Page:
American Journal of Plant Sciences
Vol.4 No.3A(2013), Article ID:29477,8 pages DOI:10.4236/ajps.2013.43A088

Analysis of Fragmentation Processes in High-Mountain Forests of the Centre of Mexico

Angel Rolando Endara-Agramont1*, Rafael Calderón-Contreras2, Gabino Nava-Bernal1, Sergio Franco-Maass1

1Instituto de Ciencias Agropecuarias y Rurales, Toluca, México; 2Universidad Autónoma Metropolitana, D. F. México, México.

Email: *,,,,

Received January 8th, 2013; revised February 8th, 2013; accepted February 16th, 2013

Keywords: High-Mountain Forests; Fragmentation; Forest Structure; Forest Health


High-mountain forests (>3500 masl) are the main supplier of environmental services to Mexico City and its metropolitan area. Taking as a study case the Nevado de Toluca National Park, this article focuses on the considerable reduction on the density of its forest cover, characterised by disturbances in the structure and dynamics of Pinus hartwegii. This specie is located towards the upper limits of the altitudinal gradient (3500 - 4100 masl) constituting the only pine species in the world capable to be established in those extreme environmental conditions. The information was collected through the implementation of 30 Sampling Plots (SP) of 20 × 50 mts (1000 m2) in three forest density categories: dense, semi-dense and fragmented. For each forest category, all trees ≥2.5 cm DBH were measured in 10 SPs. The measurement variables were DBH, total and commercial height, forest health and forest extraction. The results show the abundance of dense, semi-dense and fragmented forest (336, 202 and 150 trees/Ha−1), with extraction percentages of 11%, 20% and 33% respectively. The horizontal structure distribution shows the shape of an inverted J for the three conditions. However, the phytosanitary conditions of the semi-dense forests (83% infested trees) and fragmented (63% infested trees), do not guaranties the survival of the adult trees, implying an intensification of the fragmentation process for the next decade; given the reduction of the regeneration patterns due to the lack of healthy tree breeding.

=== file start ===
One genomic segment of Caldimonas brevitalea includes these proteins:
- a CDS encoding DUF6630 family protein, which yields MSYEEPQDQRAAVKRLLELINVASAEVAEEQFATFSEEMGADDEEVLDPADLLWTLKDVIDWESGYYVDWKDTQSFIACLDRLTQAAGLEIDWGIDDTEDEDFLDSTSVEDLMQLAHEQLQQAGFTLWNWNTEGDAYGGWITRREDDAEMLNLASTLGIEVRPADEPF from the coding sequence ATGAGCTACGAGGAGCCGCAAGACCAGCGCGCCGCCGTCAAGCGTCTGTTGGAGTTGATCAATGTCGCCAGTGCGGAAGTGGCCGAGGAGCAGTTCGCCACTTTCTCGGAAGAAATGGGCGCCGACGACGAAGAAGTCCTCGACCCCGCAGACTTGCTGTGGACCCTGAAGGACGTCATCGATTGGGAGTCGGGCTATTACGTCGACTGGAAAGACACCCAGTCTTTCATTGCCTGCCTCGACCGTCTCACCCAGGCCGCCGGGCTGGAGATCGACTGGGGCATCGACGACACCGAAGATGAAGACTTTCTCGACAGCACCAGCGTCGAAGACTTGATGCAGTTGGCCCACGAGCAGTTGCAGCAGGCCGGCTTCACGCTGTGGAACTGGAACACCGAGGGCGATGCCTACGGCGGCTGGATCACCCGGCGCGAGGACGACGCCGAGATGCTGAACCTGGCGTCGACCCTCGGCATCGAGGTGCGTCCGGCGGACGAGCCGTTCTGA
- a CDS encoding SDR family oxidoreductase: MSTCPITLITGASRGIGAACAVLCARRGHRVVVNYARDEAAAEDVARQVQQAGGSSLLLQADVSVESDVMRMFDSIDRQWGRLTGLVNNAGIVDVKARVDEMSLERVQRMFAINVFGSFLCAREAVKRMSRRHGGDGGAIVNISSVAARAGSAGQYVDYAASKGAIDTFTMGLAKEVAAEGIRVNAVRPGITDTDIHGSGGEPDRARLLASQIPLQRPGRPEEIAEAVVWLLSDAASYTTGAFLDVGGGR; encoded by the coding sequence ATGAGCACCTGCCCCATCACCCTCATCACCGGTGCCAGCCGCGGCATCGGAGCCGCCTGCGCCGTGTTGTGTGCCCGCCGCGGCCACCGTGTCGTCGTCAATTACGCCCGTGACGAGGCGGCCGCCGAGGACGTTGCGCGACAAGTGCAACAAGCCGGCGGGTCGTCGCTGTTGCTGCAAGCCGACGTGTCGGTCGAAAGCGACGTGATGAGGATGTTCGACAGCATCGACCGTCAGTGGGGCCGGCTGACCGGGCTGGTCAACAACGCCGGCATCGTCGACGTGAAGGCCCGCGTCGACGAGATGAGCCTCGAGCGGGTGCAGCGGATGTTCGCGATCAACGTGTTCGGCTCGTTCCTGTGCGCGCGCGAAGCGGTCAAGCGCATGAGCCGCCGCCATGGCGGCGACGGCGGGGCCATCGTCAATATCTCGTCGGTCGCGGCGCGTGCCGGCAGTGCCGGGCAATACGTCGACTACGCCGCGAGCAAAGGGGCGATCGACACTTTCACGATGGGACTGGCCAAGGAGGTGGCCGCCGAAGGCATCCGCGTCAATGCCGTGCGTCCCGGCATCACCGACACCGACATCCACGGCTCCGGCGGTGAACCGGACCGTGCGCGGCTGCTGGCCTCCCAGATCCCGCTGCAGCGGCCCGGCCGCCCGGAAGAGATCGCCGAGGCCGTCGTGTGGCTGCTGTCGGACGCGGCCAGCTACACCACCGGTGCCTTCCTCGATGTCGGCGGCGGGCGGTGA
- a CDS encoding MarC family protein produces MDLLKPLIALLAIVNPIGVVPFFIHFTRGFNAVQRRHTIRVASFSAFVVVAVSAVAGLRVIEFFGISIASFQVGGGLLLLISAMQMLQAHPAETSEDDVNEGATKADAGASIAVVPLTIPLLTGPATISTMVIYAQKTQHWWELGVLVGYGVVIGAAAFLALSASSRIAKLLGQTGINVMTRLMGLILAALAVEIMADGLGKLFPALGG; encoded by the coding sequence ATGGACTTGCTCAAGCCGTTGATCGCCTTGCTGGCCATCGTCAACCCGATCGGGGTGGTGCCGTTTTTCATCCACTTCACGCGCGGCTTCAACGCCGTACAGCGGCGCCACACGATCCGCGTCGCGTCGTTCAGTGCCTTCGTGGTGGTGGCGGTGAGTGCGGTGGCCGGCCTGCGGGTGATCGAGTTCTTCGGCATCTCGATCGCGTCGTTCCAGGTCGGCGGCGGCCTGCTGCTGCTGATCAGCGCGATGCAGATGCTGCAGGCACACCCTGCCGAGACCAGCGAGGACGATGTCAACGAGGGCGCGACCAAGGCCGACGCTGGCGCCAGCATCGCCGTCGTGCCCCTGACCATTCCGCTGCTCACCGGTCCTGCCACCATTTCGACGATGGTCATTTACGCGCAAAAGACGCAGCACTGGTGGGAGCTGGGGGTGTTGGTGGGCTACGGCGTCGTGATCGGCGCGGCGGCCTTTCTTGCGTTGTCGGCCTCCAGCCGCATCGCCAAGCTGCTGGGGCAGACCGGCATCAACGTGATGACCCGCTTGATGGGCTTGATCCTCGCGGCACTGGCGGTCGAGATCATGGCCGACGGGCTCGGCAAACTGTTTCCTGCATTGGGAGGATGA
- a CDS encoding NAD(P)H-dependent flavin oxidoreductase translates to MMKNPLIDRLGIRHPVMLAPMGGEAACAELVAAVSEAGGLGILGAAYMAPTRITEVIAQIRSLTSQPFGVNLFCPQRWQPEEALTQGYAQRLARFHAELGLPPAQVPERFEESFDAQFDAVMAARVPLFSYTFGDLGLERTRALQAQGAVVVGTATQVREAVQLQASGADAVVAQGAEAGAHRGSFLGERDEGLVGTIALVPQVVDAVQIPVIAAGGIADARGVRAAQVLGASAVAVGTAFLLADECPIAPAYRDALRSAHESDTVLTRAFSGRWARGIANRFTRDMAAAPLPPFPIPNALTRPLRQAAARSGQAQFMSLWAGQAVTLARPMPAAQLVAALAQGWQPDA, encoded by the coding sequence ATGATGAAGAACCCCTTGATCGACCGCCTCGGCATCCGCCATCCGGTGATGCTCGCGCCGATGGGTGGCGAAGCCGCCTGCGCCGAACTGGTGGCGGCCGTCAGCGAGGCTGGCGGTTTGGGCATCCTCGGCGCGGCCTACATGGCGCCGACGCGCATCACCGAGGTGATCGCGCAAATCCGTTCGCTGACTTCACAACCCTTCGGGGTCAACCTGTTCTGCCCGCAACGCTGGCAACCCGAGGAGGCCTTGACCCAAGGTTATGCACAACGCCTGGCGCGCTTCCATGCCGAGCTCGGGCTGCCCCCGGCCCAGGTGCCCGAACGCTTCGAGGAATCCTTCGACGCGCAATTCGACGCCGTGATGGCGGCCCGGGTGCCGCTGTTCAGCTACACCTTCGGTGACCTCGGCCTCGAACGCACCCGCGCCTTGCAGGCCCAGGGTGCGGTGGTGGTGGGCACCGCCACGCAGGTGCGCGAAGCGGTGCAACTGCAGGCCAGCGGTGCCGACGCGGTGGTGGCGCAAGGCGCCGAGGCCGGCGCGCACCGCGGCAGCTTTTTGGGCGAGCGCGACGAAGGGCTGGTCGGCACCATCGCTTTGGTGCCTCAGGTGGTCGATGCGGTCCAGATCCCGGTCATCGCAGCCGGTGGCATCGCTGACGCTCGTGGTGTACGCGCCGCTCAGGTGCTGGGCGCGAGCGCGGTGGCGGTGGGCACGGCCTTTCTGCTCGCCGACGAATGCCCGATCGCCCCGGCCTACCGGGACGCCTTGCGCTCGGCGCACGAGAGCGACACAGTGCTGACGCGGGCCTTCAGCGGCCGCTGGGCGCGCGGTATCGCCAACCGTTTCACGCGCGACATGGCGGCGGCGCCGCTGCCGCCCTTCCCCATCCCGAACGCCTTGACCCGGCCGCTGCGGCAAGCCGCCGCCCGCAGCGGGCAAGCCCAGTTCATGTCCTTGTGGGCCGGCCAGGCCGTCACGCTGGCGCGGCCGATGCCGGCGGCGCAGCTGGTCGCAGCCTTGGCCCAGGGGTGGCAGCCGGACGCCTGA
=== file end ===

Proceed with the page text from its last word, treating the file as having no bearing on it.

1. Introduction

Worldwide, high-mountain forests represent one of the main sources of local and regional environmental services. Besides, they are important habitats of an extensive rank of endemic species associated; nevertheless, are also environments threatened by over-exploitation and practices of land management. Paradoxically, the deterioration of the high-mountain forests is characterized by its scarcity of data and lack of empirical analyses.